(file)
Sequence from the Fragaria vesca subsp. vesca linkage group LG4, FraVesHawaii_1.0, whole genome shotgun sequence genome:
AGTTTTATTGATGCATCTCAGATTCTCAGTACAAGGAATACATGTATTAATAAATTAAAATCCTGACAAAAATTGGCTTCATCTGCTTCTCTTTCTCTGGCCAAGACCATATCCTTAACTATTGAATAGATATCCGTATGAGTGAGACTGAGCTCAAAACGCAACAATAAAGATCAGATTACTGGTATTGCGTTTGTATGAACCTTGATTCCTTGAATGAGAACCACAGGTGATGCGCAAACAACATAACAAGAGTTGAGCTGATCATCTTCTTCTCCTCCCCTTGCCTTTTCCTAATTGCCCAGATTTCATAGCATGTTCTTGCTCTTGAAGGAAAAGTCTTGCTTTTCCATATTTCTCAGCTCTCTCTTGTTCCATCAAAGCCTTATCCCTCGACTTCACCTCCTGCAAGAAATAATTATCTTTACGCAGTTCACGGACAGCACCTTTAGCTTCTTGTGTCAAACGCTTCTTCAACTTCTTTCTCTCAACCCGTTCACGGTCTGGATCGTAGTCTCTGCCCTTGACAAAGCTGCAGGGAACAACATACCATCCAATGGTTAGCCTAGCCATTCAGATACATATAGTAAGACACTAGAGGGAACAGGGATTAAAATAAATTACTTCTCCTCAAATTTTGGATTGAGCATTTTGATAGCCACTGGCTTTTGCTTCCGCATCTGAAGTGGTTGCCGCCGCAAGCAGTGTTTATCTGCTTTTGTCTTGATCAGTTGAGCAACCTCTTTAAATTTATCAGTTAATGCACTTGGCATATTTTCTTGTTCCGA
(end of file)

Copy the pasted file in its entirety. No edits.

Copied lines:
Sequence from the Fragaria vesca subsp. vesca linkage group LG4, FraVesHawaii_1.0, whole genome shotgun sequence genome:
AGTTTTATTGATGCATCTCAGATTCTCAGTACAAGGAATACATGTATTAATAAATTAAAATCCTGACAAAAATTGGCTTCATCTGCTTCTCTTTCTCTGGCCAAGACCATATCCTTAACTATTGAATAGATATCCGTATGAGTGAGACTGAGCTCAAAACGCAACAATAAAGATCAGATTACTGGTATTGCGTTTGTATGAACCTTGATTCCTTGAATGAGAACCACAGGTGATGCGCAAACAACATAACAAGAGTTGAGCTGATCATCTTCTTCTCCTCCCCTTGCCTTTTCCTAATTGCCCAGATTTCATAGCATGTTCTTGCTCTTGAAGGAAAAGTCTTGCTTTTCCATATTTCTCAGCTCTCTCTTGTTCCATCAAAGCCTTATCCCTCGACTTCACCTCCTGCAAGAAATAATTATCTTTACGCAGTTCACGGACAGCACCTTTAGCTTCTTGTGTCAAACGCTTCTTCAACTTCTTTCTCTCAACCCGTTCACGGTCTGGATCGTAGTCTCTGCCCTTGACAAAGCTGCAGGGAACAACATACCATCCAATGGTTAGCCTAGCCATTCAGATACATATAGTAAGACACTAGAGGGAACAGGGATTAAAATAAATTACTTCTCCTCAAATTTTGGATTGAGCATTTTGATAGCCACTGGCTTTTGCTTCCGCATCTGAAGTGGTTGCCGCCGCAAGCAGTGTTTATCTGCTTTTGTCTTGATCAGTTGAGCAACCTCTTTAAATTTATCAGTTAATGCACTTGGCATATTTTCTTGTTCCGA